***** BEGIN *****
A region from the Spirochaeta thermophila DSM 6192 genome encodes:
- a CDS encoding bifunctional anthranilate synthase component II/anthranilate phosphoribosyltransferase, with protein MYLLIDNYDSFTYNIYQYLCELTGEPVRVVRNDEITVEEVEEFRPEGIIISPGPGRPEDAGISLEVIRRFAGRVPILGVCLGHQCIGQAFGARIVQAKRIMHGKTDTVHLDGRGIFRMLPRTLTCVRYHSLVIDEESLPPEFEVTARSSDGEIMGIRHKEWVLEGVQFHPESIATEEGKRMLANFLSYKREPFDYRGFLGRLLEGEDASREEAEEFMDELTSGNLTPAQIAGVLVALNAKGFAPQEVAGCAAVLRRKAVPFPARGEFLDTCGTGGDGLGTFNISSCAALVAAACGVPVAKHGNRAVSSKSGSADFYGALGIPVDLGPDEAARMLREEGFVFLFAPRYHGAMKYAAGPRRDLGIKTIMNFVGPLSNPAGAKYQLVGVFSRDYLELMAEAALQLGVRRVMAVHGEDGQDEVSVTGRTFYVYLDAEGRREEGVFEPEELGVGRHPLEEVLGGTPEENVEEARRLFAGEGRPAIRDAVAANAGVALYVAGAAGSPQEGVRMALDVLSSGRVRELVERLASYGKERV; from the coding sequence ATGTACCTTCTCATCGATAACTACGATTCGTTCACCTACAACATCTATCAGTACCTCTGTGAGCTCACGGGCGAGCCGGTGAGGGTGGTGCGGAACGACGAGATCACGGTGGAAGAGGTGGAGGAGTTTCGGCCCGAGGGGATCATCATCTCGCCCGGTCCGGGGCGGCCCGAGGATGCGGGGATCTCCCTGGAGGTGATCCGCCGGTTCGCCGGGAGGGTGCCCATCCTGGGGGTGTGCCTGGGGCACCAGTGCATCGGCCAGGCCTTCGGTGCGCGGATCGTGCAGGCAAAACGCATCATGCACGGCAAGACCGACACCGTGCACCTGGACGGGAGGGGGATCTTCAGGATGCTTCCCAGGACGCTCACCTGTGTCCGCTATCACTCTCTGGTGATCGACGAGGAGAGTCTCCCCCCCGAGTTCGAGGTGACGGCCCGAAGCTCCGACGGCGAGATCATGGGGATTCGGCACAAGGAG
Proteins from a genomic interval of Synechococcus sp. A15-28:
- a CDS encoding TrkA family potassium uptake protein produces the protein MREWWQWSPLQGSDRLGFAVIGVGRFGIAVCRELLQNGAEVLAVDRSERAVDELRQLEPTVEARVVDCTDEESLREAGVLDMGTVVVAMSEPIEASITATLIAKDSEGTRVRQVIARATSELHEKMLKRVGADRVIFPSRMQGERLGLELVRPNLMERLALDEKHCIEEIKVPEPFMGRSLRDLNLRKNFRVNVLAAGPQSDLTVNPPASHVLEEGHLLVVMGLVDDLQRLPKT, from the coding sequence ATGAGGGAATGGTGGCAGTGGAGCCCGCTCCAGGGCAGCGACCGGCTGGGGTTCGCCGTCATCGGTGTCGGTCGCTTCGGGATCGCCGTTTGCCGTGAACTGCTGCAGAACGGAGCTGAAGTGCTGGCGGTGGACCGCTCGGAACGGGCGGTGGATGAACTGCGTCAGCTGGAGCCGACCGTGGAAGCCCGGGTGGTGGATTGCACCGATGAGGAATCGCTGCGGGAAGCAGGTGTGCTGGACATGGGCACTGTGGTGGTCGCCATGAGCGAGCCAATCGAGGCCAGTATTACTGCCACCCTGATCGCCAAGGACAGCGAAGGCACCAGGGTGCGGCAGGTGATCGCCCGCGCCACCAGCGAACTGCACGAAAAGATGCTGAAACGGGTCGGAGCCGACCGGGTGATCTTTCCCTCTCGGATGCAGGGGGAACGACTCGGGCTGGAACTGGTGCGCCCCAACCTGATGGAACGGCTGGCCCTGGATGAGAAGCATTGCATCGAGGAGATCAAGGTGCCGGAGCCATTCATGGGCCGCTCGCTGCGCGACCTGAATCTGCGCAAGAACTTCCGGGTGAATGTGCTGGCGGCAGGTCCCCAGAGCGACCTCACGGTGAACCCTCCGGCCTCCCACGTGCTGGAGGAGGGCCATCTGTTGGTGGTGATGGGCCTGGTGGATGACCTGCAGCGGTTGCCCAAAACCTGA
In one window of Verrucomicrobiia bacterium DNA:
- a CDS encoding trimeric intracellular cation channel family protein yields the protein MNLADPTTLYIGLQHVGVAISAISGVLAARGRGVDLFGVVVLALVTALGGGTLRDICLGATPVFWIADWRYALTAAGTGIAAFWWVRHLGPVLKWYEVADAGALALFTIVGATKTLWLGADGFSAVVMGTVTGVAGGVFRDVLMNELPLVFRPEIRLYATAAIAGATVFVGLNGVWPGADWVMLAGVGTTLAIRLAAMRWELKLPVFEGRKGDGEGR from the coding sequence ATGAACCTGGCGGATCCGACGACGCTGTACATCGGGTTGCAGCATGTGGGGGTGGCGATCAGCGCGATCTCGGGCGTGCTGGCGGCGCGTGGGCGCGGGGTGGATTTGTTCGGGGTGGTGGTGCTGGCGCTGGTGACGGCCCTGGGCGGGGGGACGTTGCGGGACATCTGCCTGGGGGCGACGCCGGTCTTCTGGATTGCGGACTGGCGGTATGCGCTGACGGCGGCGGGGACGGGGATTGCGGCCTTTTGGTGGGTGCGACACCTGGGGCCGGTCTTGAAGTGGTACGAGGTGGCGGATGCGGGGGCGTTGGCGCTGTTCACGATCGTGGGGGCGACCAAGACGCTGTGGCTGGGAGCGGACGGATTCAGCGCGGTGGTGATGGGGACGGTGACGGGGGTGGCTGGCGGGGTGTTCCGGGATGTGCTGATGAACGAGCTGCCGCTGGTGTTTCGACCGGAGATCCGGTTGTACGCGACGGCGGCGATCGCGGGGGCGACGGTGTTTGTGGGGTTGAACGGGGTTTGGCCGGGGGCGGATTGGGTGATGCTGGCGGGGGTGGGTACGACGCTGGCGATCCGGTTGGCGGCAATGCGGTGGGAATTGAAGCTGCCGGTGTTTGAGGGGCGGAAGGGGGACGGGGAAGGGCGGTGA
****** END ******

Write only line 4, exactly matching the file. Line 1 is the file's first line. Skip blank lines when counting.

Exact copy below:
- a CDS encoding TrkA family potassium uptake protein produces the protein MREWWQWSPLQGSDRLGFAVIGVGRFGIAVCRELLQNGAEVLAVDRSERAVDELRQLEPTVEARVVDCTDEESLREAGVLDMGTVVVAMSEPIEASITATLIAKDSEGTRVRQVIARATSELHEKMLKRVGADRVIFPSRMQGERLGLELVRPNLMERLALDEKHCIEEIKVPEPFMGRSLRDLNLRKNFRVNVLAAGPQSDLTVNPPASHVLEEGHLLVVMGLVDDLQRLPKT, from the coding sequence ATGAGGGAATGGTGGCAGTGGAGCCCGCTCCAGGGCAGCGACCGGCTGGGGTTCGCCGTCATCGGTGTCGGTCGCTTCGGGATCGCCGTTTGCCGTGAACTGCTGCAGAACGGAGCTGAAGTGCTGGCGGTGGACCGCTCGGAACGGGCGGTGGATGAACTGCGTCAGCTGGAGCCGACCGTGGAAGCCCGGGTGGTGGATTGCACCGATGAGGAATCGCTGCGGGAAGCAGGTGTGCTGGACATGGGCACTGTGGTGGTCGCCATGAGCGAGCCAATCGAGGCCAGTATTACTGCCACCCTGATCGCCAAGGACAGCGAAGGCACCAGGGTGCGGCAGGTGATCGCCCGCGCCACCAGCGAACTGCACGAAAAGATGCTGAAACGGGTCGGAGCCGACCGGGTGATCTTTCCCTCTCGGATGCAGGGGGAACGACTCGGGCTGGAACTGGTGCGCCCCAACCTGATGGAACGGCTGGCCCTGGATGAGAAGCATTGCATCGAGGAGATCAAGGTGCCGGAGCCATTCATGGGCCGCTCGCTGCGCGACCTGAATCTGCGCAAGAACTTCCGGGTGAATGTGCTGGCGGCAGGTCCCCAGAGCGACCTCACGGTGAACCCTCCGGCCTCCCACGTGCTGGAGGAGGGCCATCTGTTGGTGGTGATGGGCCTGGTGGATGACCTGCAGCGGTTGCCCAAAACCTGA